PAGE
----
Revolution? Text Me

Digital organizers on how they are using peer-to-peer texting in their work and whether it lives up to the hype.


Although it doesn’t sound like cutting-edge tech, one of the shiniest new tools of the 2016 presidential election was peer-to-peer texting. It was described as Bernie Sanders’ “secret weapon” and Roddy Lindsay, the co-founder of peer-to-peer texting company Hustle, called it “the Holy Grail for campaigns.” Last week at Personal Democracy Forum, a few of the digital organizers forging this new territory gathered for a panel titled “Text, Text Revolution” to discuss how they are using peer-to-peer texting in their work, and whether it lives up to the hype.

Daniel Souweine, who acted as moderator, is both the co-founder and CEO of the peer-to-peer texting company Relay, and the former lead on Text for Bernie. He was joined by Madeleine Ellis, the digital states campaign manager for the Planned Parenthood Action Fund; Arisha Michelle Hatch, the managing director of campaigns at ColorOfChange PAC; and Thais Marques, one of only two digital organizers with the national, decentralized Movimiento Cosecha.

The panelists all spoke enthusiastically about peer-to-peer texting, citing a variety of advantages: reaching new audiences, higher engagement rates than email campaigns, and fostering deeper relationships between organizers and organizations. Souweine pointed out several advantages, including the fact that text messages have a much higher open rate than emails—a conservative estimate is more than 80 percent—and that recipients don’t have to opt-in. (Although, he added later, if they opt-out, campaigns have to respect that.)

A lot of the excitement around peer-to-peer texting has been about the connection forged between sender and recipient. When we spoke for a story about peer-to-peer texting in the run-up to the election, Souweine said the tactic can “create real, meaningful, substantive interactions.” Some of the panelists confirmed this with anecdotes of their own, although it was still hard to get of sense of how many of the exchanges approach an ambiguous “meaningful” level and how many are more transactional. Ellis even mentioned the need to maintain a certain level of intimacy, so that peer-to-peer texting doesn’t devolve into an email campaign.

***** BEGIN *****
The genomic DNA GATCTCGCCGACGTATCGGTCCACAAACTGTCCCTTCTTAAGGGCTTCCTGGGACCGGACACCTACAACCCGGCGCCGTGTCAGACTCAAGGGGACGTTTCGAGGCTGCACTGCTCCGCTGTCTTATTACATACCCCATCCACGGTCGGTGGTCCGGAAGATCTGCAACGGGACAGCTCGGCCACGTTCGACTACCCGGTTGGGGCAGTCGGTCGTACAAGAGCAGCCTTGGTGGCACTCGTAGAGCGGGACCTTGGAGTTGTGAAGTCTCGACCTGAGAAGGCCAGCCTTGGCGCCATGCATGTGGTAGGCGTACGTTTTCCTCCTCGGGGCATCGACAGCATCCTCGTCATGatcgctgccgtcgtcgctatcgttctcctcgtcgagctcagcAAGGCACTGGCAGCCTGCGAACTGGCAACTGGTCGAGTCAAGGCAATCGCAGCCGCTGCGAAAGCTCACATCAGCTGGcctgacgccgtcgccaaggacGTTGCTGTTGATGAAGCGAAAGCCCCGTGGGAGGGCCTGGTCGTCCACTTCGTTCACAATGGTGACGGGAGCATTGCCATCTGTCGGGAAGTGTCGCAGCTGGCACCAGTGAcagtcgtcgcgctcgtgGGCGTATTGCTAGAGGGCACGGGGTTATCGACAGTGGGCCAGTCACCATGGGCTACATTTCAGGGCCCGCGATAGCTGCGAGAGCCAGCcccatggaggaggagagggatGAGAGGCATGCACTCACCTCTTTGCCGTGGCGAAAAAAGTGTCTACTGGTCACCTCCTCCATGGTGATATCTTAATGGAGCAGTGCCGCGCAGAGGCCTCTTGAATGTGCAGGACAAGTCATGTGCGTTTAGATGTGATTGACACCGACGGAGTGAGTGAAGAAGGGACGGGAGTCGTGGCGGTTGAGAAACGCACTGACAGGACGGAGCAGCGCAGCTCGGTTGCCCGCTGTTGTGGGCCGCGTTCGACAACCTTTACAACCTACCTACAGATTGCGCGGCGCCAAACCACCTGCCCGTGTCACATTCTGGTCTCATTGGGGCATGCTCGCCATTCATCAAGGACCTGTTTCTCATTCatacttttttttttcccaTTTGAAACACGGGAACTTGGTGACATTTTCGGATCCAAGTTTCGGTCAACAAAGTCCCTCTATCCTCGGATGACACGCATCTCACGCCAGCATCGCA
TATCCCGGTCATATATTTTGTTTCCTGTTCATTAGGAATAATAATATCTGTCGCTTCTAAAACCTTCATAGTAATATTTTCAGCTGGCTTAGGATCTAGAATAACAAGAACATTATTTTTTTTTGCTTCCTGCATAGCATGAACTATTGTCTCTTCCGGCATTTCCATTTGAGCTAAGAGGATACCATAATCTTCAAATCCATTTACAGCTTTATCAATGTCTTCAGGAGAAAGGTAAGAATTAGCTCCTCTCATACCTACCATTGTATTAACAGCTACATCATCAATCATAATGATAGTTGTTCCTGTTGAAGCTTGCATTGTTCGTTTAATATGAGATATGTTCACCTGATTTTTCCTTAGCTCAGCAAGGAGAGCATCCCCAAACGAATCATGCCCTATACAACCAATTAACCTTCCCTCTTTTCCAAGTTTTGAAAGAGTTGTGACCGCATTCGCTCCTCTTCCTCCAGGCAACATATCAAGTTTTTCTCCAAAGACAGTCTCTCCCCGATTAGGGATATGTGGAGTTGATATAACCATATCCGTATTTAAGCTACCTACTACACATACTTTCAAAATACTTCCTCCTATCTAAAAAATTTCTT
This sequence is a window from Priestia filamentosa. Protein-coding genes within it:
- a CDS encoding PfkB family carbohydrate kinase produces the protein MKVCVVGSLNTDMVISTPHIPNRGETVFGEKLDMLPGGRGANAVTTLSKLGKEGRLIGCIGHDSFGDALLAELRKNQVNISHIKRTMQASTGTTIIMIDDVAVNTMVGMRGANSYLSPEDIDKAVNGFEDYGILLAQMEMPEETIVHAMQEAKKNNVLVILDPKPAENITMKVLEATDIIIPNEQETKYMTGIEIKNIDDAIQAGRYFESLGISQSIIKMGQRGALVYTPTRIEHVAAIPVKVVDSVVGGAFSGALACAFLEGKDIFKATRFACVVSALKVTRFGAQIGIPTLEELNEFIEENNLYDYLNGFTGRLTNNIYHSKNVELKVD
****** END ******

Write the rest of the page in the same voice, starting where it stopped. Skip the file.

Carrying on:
Six More Takeaways from Text, Text Revolution

1. Reach new audiences: One of the first things that Marques pointed out after introducing herself was that organizations and politicians regularly fail to turn out immigrant constituents. “Many tactics for white middle class people aren’t working on immigrants,” she said.

This is a failure that Jess Morales Rocketto explored in a Civicist article earlier this year calling for more diversity in political technology, and greater consideration for the needs of communities of color. She pointed out that 36 percent of Latinx households are cell phone only—this fact alone should illustrate the enormous potential of peer-to-peer texting as a means to mobilize immigrants in the U.S.

Hatch also spoke to the challenge of reaching new voters, particularly black voters. She is trying to figure out the best practices for cold texting but says the organization is still in the “throw spaghetti against the wall phase.”

2. It’s for introverts: “Texting changes the nature of the hard ask,” Ellis explained. “The ‘no’s are less demoralizing, you can move faster through your list, and the success rate is higher”—all of which is good for morale.

3. But also for partiers: Hatch described how they are using brunch “textathons” to build community in the movement, by bringing together volunteers in festive environments complete with mimosas and DJs. Because texting is less demanding than phonebanking, volunteers are free to talk, dance (“we had people doing the wobble as they texted” Hatch said), drink, bond, and generally have a good time.

4. It’s multipurpose: In response to an audience question on what asks works best by text, the panelists cited a wide range of things, from encouraging people to get out and vote, or to vote early, to asking people to host local meet-ups, to encouraging them to join trainings on how to self-organize.

5. It’s expensive: Not exorbitantly expensive, but peer-to-peer texting requires more money and far more effort than mass email campaigns, so organizers have to know that what they’re sending out is worth it, Souweine pointed out. Not that this is necessarily a bad thing: As Zeynep Tufekci has explored at length (including in her 2014 Personal Democracy Forum talk) the low barrier of entry into activism can make for weaker movements. More effort would hopefully translate into greater returns.

6. Go all in: The panelists were unanimous in recommending that groups interested in organizing people with peer-to-peer texting to ask for cell phone numbers from supporters at every opportunity: on the landing page, on social media, on petition pages. Souweine said that in his work with the ACLU, they decided to make it a requirement for individuals signing up for the People Power Program. The thinking was, “We need your cell phone because we need you to do some stuff. If you don’t want to give us your number, you probably don’t want to do some stuff.”

There are plenty more lessons still to be learned about peer-to-peer texting. Ellis, for one, would like to see Planned Parenthood entrust their volunteers with more responsibilities, but the organization has to contend with internal hurdles that prevent that kind of outsourcing. Meanwhile, Marques wants the tool to be even more decentralized, easier for volunteers to run campaigns on their own while still connected to the national movement.